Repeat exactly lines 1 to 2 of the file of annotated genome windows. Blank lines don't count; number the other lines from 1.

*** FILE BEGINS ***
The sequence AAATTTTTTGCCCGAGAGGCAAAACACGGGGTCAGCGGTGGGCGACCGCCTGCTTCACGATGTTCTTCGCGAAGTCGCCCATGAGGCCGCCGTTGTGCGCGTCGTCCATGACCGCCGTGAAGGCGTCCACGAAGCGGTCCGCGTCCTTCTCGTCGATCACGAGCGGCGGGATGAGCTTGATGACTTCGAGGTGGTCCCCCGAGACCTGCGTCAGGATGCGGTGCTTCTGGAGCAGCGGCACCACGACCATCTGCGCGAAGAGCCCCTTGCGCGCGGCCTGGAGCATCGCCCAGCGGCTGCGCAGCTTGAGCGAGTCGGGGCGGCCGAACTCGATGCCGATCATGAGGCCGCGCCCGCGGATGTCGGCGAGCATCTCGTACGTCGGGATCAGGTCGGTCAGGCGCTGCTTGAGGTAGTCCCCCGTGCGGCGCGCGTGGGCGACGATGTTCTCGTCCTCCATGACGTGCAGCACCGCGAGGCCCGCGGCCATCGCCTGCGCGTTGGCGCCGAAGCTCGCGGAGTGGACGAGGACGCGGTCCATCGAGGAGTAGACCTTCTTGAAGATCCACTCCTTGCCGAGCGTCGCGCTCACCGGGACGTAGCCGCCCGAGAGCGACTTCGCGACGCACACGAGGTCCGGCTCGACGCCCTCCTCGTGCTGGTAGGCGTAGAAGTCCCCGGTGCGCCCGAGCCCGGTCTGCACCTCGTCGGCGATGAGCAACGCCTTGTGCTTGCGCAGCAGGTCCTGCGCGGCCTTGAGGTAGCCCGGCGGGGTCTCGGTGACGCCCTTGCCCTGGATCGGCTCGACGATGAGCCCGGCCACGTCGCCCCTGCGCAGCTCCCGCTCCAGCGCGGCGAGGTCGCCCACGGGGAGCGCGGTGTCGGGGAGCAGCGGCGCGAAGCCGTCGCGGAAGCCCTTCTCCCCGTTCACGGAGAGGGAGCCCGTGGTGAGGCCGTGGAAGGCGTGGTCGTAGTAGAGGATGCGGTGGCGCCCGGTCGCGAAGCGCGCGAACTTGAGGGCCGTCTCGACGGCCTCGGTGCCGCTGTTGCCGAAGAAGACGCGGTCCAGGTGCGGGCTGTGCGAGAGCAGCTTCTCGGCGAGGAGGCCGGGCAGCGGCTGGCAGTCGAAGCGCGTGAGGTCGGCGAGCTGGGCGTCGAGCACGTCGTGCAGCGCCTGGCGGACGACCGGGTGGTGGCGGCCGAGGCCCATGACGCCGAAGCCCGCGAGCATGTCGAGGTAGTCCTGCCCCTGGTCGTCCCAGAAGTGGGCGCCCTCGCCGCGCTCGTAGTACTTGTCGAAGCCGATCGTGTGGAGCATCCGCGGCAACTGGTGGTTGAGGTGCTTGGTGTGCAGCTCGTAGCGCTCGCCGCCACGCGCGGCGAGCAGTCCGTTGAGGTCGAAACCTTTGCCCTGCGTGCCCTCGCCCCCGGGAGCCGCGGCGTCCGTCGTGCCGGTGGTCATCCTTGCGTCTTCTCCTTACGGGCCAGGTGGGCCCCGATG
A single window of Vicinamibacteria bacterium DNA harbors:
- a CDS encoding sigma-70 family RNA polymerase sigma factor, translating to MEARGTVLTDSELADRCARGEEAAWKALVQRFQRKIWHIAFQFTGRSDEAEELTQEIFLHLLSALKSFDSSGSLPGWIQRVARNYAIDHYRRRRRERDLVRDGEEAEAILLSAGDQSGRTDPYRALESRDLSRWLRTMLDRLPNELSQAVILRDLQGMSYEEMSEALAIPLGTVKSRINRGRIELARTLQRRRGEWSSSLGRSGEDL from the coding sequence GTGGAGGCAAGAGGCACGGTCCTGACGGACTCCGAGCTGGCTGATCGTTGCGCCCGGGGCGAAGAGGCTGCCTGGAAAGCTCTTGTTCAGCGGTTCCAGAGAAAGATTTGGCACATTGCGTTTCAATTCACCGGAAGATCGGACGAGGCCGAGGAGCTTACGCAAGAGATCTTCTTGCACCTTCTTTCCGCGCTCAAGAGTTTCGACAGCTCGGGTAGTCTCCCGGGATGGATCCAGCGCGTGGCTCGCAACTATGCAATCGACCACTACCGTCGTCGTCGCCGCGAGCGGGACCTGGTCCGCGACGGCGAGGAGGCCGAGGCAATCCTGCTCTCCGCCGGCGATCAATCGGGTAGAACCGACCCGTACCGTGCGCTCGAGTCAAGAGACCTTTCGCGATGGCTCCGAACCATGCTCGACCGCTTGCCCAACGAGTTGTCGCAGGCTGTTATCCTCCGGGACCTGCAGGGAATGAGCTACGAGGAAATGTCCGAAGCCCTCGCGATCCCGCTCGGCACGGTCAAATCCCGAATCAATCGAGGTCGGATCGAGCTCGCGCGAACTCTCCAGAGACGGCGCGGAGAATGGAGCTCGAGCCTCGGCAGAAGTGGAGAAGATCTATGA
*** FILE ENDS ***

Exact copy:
The sequence AAATTTTTTGCCCGAGAGGCAAAACACGGGGTCAGCGGTGGGCGACCGCCTGCTTCACGATGTTCTTCGCGAAGTCGCCCATGAGGCCGCCGTTGTGCGCGTCGTCCATGACCGCCGTGAAGGCGTCCACGAAGCGGTCCGCGTCCTTCTCGTCGATCACGAGCGGCGGGATGAGCTTGATGACTTCGAGGTGGTCCCCCGAGACCTGCGTCAGGATGCGGTGCTTCTGGAGCAGCGGCACCACGACCATCTGCGCGAAGAGCCCCTTGCGCGCGGCCTGGAGCATCGCCCAGCGGCTGCGCAGCTTGAGCGAGTCGGGGCGGCCGAACTCGATGCCGATCATGAGGCCGCGCCCGCGGATGTCGGCGAGCATCTCGTACGTCGGGATCAGGTCGGTCAGGCGCTGCTTGAGGTAGTCCCCCGTGCGGCGCGCGTGGGCGACGATGTTCTCGTCCTCCATGACGTGCAGCACCGCGAGGCCCGCGGCCATCGCCTGCGCGTTGGCGCCGAAGCTCGCGGAGTGGACGAGGACGCGGTCCATCGAGGAGTAGACCTTCTTGAAGATCCACTCCTTGCCGAGCGTCGCGCTCACCGGGACGTAGCCGCCCGAGAGCGACTTCGCGACGCACACGAGGTCCGGCTCGACGCCCTCCTCGTGCTGGTAGGCGTAGAAGTCCCCGGTGCGCCCGAGCCCGGTCTGCACCTCGTCGGCGATGAGCAACGCCTTGTGCTTGCGCAGCAGGTCCTGCGCGGCCTTGAGGTAGCCCGGCGGGGTCTCGGTGACGCCCTTGCCCTGGATCGGCTCGACGATGAGCCCGGCCACGTCGCCCCTGCGCAGCTCCCGCTCCAGCGCGGCGAGGTCGCCCACGGGGAGCGCGGTGTCGGGGAGCAGCGGCGCGAAGCCGTCGCGGAAGCCCTTCTCCCCGTTCACGGAGAGGGAGCCCGTGGTGAGGCCGTGGAAGGCGTGGTCGTAGTAGAGGATGCGGTGGCGCCCGGTCGCGAAGCGCGCGAACTTGAGGGCCGTCTCGACGGCCTCGGTGCCGCTGTTGCCGAAGAAGACGCGGTCCAGGTGCGGGCTGTGCGAGAGCAGCTTCTCGGCGAGGAGGCCGGGCAGCGGCTGGCAGTCGAAGCGCGTGAGGTCGGCGAGCTGGGCGTCGAGCACGTCGTGCAGCGCCTGGCGGACGACCGGGTGGTGGCGGCCGAGGCCCATGACGCCGAAGCCCGCGAGCATGTCGAGGTAGTCCTGCCCCTGGTCGTCCCAGAAGTGGGCGCCCTCGCCGCGCTCGTAGTACTTGTCGAAGCCGATCGTGTGGAGCATCCGCGGCAACTGGTGGTTGAGGTGCTTGGTGTGCAGCTCGTAGCGCTCGCCGCCACGCGCGGCGAGCAGTCCGTTGAGGTCGAAACCTTTGCCCTGCGTGCCCTCGCCCCCGGGAGCCGCGGCGTCCGTCGTGCCGGTGGTCATCCTTGCGTCTTCTCCTTACGGGCCAGGTGGGCCCCGATG
A single window of Vicinamibacteria bacterium DNA harbors: